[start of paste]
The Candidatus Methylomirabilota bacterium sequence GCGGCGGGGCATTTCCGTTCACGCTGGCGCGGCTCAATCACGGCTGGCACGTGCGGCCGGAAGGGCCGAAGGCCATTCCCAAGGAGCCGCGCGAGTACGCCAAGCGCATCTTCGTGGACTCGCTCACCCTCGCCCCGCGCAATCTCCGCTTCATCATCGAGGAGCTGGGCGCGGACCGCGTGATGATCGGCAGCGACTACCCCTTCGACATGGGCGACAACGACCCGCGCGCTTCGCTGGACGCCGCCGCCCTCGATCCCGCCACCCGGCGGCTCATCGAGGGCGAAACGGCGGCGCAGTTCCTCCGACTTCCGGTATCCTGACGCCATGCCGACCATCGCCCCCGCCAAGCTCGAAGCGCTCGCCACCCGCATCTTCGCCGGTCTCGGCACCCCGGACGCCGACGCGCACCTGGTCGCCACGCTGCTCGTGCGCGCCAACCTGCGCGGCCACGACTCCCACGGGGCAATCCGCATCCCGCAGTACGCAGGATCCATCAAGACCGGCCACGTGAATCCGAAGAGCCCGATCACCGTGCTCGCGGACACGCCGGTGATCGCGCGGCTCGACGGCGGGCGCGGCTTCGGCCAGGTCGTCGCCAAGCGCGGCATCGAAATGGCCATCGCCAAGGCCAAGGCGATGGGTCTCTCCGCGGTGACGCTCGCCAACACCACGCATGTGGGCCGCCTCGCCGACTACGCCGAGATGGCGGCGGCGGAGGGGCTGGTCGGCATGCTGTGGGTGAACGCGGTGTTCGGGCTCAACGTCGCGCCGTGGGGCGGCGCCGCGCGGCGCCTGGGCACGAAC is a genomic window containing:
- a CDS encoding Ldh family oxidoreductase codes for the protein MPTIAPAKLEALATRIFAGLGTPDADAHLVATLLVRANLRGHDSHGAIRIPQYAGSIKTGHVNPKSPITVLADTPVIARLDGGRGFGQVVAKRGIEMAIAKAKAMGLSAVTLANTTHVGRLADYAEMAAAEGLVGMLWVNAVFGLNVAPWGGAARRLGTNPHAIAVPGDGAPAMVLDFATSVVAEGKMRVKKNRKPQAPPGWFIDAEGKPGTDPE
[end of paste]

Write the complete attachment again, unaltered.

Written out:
The Candidatus Methylomirabilota bacterium sequence GCGGCGGGGCATTTCCGTTCACGCTGGCGCGGCTCAATCACGGCTGGCACGTGCGGCCGGAAGGGCCGAAGGCCATTCCCAAGGAGCCGCGCGAGTACGCCAAGCGCATCTTCGTGGACTCGCTCACCCTCGCCCCGCGCAATCTCCGCTTCATCATCGAGGAGCTGGGCGCGGACCGCGTGATGATCGGCAGCGACTACCCCTTCGACATGGGCGACAACGACCCGCGCGCTTCGCTGGACGCCGCCGCCCTCGATCCCGCCACCCGGCGGCTCATCGAGGGCGAAACGGCGGCGCAGTTCCTCCGACTTCCGGTATCCTGACGCCATGCCGACCATCGCCCCCGCCAAGCTCGAAGCGCTCGCCACCCGCATCTTCGCCGGTCTCGGCACCCCGGACGCCGACGCGCACCTGGTCGCCACGCTGCTCGTGCGCGCCAACCTGCGCGGCCACGACTCCCACGGGGCAATCCGCATCCCGCAGTACGCAGGATCCATCAAGACCGGCCACGTGAATCCGAAGAGCCCGATCACCGTGCTCGCGGACACGCCGGTGATCGCGCGGCTCGACGGCGGGCGCGGCTTCGGCCAGGTCGTCGCCAAGCGCGGCATCGAAATGGCCATCGCCAAGGCCAAGGCGATGGGTCTCTCCGCGGTGACGCTCGCCAACACCACGCATGTGGGCCGCCTCGCCGACTACGCCGAGATGGCGGCGGCGGAGGGGCTGGTCGGCATGCTGTGGGTGAACGCGGTGTTCGGGCTCAACGTCGCGCCGTGGGGCGGCGCCGCGCGGCGCCTGGGCACGAAC is a genomic window containing:
- a CDS encoding Ldh family oxidoreductase codes for the protein MPTIAPAKLEALATRIFAGLGTPDADAHLVATLLVRANLRGHDSHGAIRIPQYAGSIKTGHVNPKSPITVLADTPVIARLDGGRGFGQVVAKRGIEMAIAKAKAMGLSAVTLANTTHVGRLADYAEMAAAEGLVGMLWVNAVFGLNVAPWGGAARRLGTNPHAIAVPGDGAPAMVLDFATSVVAEGKMRVKKNRKPQAPPGWFIDAEGKPGTDPE